Slow productivity growth brought about by an decrease in E.R.O.E.I.?

  6. Gravatar of Spencer Bradley Hall Spencer Bradley Hall
    19. May 2021 at 07:50

    Economics is an exact science.

    The growth of interest bearing time deposits shrinks aggregate demand and therefore produces adverse effects on GDP. Banks don’t loan out deposits, deposits are the result of lending. All bank-held deposits are lost to both consumption and investment.

  7. Gravatar of Trying to Learn Trying to Learn
    19. May 2021 at 12:30

    What is the difference between saving and “hoarding excess money”?

  8. Gravatar of Doug M Doug M
    19. May 2021 at 14:56

    The FX market makes it possible to “import savings”, allowing for a savings-investment imbalance to persist on the short-to-intermediate-terms.

  9. Gravatar of ssumner ssumner
    19. May 2021 at 15:01

    Trying, Suppose you sell some stock and convert the funds into cash. That action does not affect your net saving, but does mean that your demand for money has increased.

    Doug, Yes, but the S=I equally refers to all forms of saving, including foreign saving used to finance domestic investment.

  10. Gravatar of Michael Sandifer Michael Sandifer
    20. May 2021 at 16:57


    I’m curious as to how you view the situation regarding longer-term nominal rates in situations like the one we’re in now. The 10 year Treasury rate, for example, is roughly half what it was pre-pandemic, yet you think monetary policy is about right or perhaps a bit loose. Does this have anything to do with how you see investment and savings, or is it something else entirely?

    For me, the fact that the S&P 500 index is above the pre-crisis trend at the same time suggests that a lower discount rate rather than earnings returning to trend is responsible for much of the stock market performance during the recovery.

  11. Gravatar of Pyrmonter Pyrmonter
    20. May 2021 at 19:33

    Read TC’s comment and struggled with. Can someone enlighten me: my recollection of first year macro was that it spoke of INTENDED saving and investment: and that, basically because the models had to balance, S and I would end up equal – the simple explanation being through an adjustment in inventories. I thought that was the problem Keynes, his circle as well as the modern MMT people complained about: that I (and through it, AD) were somehow constrained, leading to lower K accumulation and in turn, lower growth. Have I misunderstood them?

    There’s a second point to TC though – expecting an adjustment in the price of capital goods. Isn’t that the whole point of Keynesian ‘assymetrically flexible prices’? That prices (whether of labour or of capital goods) either don’t fall, or don’t fall rapidly enough to allow the sort of intermediate micro market equilibration?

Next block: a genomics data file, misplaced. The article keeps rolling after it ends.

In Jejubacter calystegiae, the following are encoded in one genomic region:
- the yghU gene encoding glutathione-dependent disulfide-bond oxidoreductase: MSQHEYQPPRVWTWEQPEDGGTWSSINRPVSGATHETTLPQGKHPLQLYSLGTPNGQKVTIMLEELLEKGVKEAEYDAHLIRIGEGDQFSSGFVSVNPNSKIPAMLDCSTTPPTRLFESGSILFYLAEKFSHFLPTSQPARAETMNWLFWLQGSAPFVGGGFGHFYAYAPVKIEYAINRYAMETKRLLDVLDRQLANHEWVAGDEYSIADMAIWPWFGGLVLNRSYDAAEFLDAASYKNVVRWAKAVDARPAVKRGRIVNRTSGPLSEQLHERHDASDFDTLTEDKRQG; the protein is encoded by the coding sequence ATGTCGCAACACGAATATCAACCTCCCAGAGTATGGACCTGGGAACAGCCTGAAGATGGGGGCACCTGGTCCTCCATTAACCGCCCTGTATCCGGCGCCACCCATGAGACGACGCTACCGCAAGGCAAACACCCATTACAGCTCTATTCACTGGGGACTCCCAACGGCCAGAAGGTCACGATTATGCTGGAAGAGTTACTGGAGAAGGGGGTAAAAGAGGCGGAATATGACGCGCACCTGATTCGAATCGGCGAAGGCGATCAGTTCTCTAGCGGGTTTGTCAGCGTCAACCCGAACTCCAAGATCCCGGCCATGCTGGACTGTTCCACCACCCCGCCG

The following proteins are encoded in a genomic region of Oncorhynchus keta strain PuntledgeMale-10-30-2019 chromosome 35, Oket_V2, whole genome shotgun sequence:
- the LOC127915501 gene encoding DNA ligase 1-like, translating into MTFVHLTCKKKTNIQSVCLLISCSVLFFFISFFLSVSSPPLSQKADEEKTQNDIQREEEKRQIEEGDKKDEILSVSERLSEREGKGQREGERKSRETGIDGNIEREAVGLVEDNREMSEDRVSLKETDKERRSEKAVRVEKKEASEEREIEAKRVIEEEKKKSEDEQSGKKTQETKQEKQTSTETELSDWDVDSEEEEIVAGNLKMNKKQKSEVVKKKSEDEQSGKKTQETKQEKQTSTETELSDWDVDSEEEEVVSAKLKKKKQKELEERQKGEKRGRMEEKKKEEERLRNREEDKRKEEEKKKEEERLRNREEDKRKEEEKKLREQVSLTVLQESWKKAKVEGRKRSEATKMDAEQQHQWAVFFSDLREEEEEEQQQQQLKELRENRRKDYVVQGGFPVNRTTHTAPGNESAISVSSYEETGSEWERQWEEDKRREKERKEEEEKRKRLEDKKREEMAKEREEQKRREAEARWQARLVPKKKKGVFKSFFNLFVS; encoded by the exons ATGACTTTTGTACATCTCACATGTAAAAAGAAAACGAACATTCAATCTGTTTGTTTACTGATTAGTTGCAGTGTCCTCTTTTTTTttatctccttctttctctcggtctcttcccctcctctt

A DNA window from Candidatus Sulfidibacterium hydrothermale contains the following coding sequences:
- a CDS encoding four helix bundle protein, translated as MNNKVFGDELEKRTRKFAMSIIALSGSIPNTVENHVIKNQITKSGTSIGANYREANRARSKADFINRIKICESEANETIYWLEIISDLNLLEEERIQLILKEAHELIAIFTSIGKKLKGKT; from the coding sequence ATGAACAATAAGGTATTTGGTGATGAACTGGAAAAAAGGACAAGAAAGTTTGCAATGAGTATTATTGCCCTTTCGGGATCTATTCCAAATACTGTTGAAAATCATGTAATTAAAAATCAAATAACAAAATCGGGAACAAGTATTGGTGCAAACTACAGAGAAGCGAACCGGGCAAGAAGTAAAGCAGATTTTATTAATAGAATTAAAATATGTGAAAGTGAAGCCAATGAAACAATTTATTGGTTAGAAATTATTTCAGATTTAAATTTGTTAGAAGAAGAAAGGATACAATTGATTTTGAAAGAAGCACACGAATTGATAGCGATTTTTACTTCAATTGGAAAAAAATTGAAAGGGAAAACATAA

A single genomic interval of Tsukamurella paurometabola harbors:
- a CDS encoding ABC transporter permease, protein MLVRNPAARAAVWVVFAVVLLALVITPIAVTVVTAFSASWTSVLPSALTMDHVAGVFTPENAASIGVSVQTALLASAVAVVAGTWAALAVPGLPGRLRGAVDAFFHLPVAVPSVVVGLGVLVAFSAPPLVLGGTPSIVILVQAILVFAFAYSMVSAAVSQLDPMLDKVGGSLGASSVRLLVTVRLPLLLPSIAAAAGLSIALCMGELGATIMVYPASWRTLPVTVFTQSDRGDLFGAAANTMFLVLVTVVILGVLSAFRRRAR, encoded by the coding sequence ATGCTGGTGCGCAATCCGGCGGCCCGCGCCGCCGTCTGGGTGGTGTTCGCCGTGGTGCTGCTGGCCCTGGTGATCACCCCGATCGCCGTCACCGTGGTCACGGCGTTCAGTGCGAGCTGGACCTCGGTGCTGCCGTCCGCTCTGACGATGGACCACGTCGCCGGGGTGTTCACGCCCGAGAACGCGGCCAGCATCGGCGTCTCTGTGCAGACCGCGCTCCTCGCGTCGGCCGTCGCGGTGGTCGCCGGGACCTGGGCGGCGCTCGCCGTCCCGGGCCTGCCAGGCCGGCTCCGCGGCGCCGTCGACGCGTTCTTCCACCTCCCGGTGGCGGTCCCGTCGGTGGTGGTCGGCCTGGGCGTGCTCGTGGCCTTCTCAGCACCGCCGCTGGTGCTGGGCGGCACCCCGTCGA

12. Gravatar of Michael Sandifer Michael Sandifer
    21. May 2021 at 03:36

    I should say the 10 year is now roughly half the level of the pre-pandemic high in 2018, but it is still also lower than the level at the beginning of 2020.

    Also, at the current level of less than 1.7%, it’s even lower than the Fed’s 2% inflation target, to say nothing of averaging above 2% for a while.

    As I interpret it, either markets expect that nominal economic growth will not return to the pre-crisis trend, or the Fed is expected to keep rates relatively low in the face of what may be rather high inflation for 10 years, and actually longer when you look further out on the yield curve.

  13. Gravatar of ssumner ssumner
    22. May 2021 at 08:44

    Michael, The TIPS spreads are more useful than the nominal interest rate when forecasting inflation.

  14. Gravatar of Michael Sandifer Michael Sandifer
    23. May 2021 at 09:04


    Yes, of course that’s true, but how do we know we’re going to get NGDP growth back to trend? And which trend? Those are the questions that really matter.

    What I’m curious about regarding this post is, what does the model look like that may consider a healthy expected recovery in NGDP terms, but with markets projecting negative real rates in a growing economy for more than ten years?

    I get that the global equilibrium interest rate is lower than pre-pandemic, but doesn’t that just mean central banks have to push harder, ceteris paribus, to keep NGDP growth on trend in outer years? Why shouldn’t nominal, and hence real rate levels for a given country return to trend along with NGDP growth?

  15. Gravatar of ssumner ssumner
    25. May 2021 at 16:01

    Michael, The Fed is not targeting NGDP, they are targeting inflation. I’d prefer a NGDP target, but if they are targeting inflation then they need to hit the target.

  16. Gravatar of Michael Sandifer Michael Sandifer
    25. May 2021 at 22:01

    Sure, but I don’t care to judge them based on their regime, but rather on what would be close to optimal.

  17. Gravatar of ssumner ssumner
    29. May 2021 at 08:09

    Michael, That’s your prerogative, but I don’t think it makes any sense to do so. We need a stable monetary policy, the exact target is far less important.